The weeks after a diagnosis can be stressful and you may feel confused about treatment, side effects and changes in your life. To ensure you receive the best care, your specialist will arrange for a team of health professionals to plan your treatment based on your needs and preferences. It’s okay to ask questions – it is up to you how involved you want to be in decisions around your treatment.

Treatment for non-Hodgkin lymphoma

Treatment will usually depend on the type of non-Hodgkin lymphoma you have, how far it has spread, your age and overall health.


The results of further tests after a biopsy will indicate the stage of the lymphoma. Staging describes the size and extent of spread of the cancer. This will help your doctors and you to decide on the best treatment options for you.

Watchful waiting

If you are diagnosed with a slow growing lymphoma (low-grade), your doctor may recommend regular check-ups to monitor the cancer rather immediate treatment.


Chemotherapy uses drugs to kill cancer cells or slow their growth. It can be combined with other treatments such as monoclonal antibody therapy or steroid therapy. Chemotherapy is the main treatment for more aggressive non-Hodgkin lymphomas (high-grade) and is usually given in cycles over about 3-4 months.

Radiation therapy (radiotherapy)

Radiation therapy uses x-rays to kill or injure cancer cells and is generally used in early stage (I or II) of non-Hodgkin lymphoma. In more advanced lymphomas, a combination of radiation therapy and chemotherapy is usually used.

Blood stem cell transplant

Your doctor may recommend a stem cell transplant if there is a risk of the cancer returning, if the cancer has returned or if you have not responded to other forms of treatment.

Palliative care

In some cases of non-Hodgkin lymphoma, your medical team may talk to you about palliative care. Palliative care aims to improve your quality of life by alleviating symptoms of cancer without aiming to cure the disease.

As well as slowing the spread of non-Hodgkin lymphoma, palliative treatment can relieve pain and help to manage other symptoms. Treatment may include chemotherapy, radiotherapy or other drug therapies.

Treatment Team

Depending on your treatment, your treatment team may consist of a number of different health professionals, such as:

  • GP (General Practitioner) – looks after your general health and works with your specialists to coordinate treatment.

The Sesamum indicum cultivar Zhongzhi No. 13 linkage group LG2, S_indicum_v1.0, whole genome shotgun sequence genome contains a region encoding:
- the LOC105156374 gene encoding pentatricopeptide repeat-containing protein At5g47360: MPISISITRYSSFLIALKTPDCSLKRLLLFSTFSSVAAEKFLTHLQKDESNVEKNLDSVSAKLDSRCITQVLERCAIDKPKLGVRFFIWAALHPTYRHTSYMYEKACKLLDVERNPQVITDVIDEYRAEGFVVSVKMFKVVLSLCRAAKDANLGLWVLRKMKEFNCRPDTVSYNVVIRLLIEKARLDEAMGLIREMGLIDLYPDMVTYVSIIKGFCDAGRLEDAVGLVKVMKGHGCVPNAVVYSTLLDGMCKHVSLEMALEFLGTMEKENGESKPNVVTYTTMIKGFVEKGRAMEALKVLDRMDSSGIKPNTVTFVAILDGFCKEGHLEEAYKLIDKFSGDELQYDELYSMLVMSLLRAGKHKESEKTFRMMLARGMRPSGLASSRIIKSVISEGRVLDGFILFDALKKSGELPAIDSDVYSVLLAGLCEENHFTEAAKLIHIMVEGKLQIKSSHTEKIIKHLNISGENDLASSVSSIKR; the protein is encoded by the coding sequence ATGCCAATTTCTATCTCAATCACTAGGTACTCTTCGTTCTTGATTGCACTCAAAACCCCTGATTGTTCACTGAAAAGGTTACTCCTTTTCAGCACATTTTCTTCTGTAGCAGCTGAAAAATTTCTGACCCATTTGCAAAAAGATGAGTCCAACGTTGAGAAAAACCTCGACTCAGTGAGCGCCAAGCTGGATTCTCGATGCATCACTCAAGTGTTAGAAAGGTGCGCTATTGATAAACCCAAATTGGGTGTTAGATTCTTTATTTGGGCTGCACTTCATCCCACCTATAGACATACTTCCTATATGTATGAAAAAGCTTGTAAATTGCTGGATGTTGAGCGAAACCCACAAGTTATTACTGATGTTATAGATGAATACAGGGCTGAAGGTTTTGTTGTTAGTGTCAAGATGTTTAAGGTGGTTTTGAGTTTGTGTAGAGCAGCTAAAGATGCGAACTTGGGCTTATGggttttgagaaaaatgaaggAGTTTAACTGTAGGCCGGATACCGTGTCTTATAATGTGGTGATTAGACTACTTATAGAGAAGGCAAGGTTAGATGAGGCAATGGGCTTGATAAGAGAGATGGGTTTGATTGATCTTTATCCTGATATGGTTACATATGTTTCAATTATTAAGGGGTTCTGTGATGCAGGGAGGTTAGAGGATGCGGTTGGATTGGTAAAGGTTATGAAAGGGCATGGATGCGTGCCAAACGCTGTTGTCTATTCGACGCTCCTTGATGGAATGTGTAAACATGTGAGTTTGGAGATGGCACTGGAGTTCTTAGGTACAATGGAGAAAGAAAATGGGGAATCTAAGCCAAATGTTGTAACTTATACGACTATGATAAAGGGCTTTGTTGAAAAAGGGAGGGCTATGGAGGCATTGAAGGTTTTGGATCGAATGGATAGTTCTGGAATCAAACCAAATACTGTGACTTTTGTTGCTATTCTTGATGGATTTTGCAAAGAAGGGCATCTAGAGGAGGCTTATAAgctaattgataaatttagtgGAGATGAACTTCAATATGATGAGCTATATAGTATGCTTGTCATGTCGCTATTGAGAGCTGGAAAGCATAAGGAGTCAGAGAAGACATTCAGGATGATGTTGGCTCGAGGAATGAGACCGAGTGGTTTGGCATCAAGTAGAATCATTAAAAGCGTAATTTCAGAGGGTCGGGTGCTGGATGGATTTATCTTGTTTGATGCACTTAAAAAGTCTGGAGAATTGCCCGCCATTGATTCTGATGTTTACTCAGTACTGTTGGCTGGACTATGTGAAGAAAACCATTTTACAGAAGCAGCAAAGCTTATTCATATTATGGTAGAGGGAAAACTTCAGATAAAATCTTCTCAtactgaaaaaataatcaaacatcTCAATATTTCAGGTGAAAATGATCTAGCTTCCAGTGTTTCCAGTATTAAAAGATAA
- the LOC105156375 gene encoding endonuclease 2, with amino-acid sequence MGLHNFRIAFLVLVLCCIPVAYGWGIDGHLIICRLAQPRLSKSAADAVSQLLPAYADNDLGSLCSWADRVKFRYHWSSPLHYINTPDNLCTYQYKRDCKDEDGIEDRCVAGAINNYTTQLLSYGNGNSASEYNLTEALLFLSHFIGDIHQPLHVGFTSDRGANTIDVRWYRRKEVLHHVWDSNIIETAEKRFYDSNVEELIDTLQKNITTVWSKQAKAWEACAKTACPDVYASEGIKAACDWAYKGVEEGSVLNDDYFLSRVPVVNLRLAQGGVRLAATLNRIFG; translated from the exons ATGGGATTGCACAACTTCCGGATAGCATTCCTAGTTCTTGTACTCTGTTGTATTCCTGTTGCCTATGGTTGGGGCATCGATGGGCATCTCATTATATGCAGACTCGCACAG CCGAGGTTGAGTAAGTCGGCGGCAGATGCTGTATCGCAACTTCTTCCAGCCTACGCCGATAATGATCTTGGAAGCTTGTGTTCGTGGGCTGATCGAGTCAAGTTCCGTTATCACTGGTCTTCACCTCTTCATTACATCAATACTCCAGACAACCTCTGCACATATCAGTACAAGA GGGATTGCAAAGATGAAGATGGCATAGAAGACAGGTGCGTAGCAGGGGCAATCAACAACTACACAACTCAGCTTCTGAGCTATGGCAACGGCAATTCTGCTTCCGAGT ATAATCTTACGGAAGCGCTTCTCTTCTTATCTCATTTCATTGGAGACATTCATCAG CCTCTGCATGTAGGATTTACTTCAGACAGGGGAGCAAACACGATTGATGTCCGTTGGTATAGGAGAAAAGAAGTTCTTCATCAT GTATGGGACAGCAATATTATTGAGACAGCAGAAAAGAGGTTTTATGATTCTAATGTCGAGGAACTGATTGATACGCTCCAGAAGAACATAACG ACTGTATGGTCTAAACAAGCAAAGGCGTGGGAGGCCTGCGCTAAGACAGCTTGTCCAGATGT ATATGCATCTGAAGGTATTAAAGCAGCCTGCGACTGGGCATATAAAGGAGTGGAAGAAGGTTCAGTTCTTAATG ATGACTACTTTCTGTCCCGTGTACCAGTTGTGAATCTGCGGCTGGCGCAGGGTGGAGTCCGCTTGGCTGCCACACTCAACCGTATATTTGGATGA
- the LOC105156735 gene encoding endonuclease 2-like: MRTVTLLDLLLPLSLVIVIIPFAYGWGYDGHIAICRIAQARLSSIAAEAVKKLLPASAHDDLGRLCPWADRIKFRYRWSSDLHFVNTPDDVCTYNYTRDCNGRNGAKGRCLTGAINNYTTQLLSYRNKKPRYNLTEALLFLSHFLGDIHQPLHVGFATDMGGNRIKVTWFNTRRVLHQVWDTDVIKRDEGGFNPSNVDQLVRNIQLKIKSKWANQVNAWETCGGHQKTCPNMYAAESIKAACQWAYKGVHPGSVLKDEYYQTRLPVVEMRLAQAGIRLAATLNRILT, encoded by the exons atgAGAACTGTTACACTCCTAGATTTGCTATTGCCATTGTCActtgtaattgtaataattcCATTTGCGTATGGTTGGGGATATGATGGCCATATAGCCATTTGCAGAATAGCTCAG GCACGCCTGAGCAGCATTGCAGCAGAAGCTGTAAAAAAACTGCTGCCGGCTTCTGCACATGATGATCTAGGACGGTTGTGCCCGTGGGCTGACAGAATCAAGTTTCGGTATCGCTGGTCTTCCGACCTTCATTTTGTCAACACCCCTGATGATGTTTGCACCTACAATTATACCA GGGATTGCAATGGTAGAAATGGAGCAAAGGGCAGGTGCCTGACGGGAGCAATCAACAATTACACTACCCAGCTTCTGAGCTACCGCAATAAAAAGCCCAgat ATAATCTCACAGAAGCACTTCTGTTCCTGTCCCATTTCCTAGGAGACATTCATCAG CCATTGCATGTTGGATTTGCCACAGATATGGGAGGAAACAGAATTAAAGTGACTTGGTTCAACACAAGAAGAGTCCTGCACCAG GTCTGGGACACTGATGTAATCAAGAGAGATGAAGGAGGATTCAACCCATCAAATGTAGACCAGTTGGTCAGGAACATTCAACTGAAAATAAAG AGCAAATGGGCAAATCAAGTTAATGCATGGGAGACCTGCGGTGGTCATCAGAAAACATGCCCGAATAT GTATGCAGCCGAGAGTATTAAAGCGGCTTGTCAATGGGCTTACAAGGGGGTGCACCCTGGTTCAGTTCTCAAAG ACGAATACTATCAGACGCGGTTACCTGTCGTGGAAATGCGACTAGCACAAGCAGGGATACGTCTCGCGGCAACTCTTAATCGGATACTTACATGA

• Haematologist- specialises in diagnosing and treating diseases of the blood and lymphatic system.
  • Radiation oncologist – prescribes and coordinates radiation therapy treatment.
  • Medical oncologist – prescribes and coordinates the course of chemotherapy.
  • Cancer nurse – assists with treatment and provides information and support throughout your treatment.
  • Other allied health professionals – such as social workers, pharmacists, and counsellors.

Screening for non-Hodgkin lymphoma

There is currently no national screening program for non-Hodgkin lymphoma.

Preventing non-Hodgkin lymphoma

There are no proven measures to prevent non-Hodgkin lymphoma although people with a weakened immune system, an HIV infection or Epstein-Barr virus have an increased risk of developing the disease.

Prognosis for non-Hodgkin lymphoma

Prognosis refers to the expected outcome of a disease. It is not possible for your doctors to predict the exact course of the disease but you may want to discuss its progress and treatment options. In general, the B-cell non-Hodgkin lymphomas have a higher chance of cure, but for just about every type of non-Hodgkin lymphoma, even if it can’t be cured it can generally be controlled for many years, with bursts of treatment when required. Your doctor will be able to advise you on issues that people affected by the same type of non-Hodgkin lymphoma experience.


    • Understanding Non-Hodgkin Lymphoma, Cancer Council NSW,  © 2019. Last medical review of source booklet: November 2019.
    • Australian Institute of Health and Welfare. Cancer data in Australia [Internet]. Canberra: Australian Institute of Health and Welfare, 2023 [cited 2023 Sept 04]. Available from: